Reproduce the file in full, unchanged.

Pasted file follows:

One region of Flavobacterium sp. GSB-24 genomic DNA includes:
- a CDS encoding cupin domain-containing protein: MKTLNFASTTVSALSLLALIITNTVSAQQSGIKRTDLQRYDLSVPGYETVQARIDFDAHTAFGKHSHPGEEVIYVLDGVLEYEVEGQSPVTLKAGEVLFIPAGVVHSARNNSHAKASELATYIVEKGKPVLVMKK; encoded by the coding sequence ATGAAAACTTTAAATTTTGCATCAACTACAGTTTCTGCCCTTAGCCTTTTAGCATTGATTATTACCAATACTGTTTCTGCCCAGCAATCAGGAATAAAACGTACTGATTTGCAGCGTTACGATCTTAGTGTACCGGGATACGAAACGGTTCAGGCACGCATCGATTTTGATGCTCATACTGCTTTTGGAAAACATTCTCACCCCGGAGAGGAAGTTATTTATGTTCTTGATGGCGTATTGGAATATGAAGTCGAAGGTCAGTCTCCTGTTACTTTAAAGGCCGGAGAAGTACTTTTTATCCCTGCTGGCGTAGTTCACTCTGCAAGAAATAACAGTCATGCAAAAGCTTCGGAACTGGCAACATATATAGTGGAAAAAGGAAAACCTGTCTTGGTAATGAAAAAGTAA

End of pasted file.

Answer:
One region of Flavobacterium sp. GSB-24 genomic DNA includes:
- a CDS encoding cupin domain-containing protein: MKTLNFASTTVSALSLLALIITNTVSAQQSGIKRTDLQRYDLSVPGYETVQARIDFDAHTAFGKHSHPGEEVIYVLDGVLEYEVEGQSPVTLKAGEVLFIPAGVVHSARNNSHAKASELATYIVEKGKPVLVMKK; encoded by the coding sequence ATGAAAACTTTAAATTTTGCATCAACTACAGTTTCTGCCCTTAGCCTTTTAGCATTGATTATTACCAATACTGTTTCTGCCCAGCAATCAGGAATAAAACGTACTGATTTGCAGCGTTACGATCTTAGTGTACCGGGATACGAAACGGTTCAGGCACGCATCGATTTTGATGCTCATACTGCTTTTGGAAAACATTCTCACCCCGGAGAGGAAGTTATTTATGTTCTTGATGGCGTATTGGAATATGAAGTCGAAGGTCAGTCTCCTGTTACTTTAAAGGCCGGAGAAGTACTTTTTATCCCTGCTGGCGTAGTTCACTCTGCAAGAAATAACAGTCATGCAAAAGCTTCGGAACTGGCAACATATATAGTGGAAAAAGGAAAACCTGTCTTGGTAATGAAAAAGTAA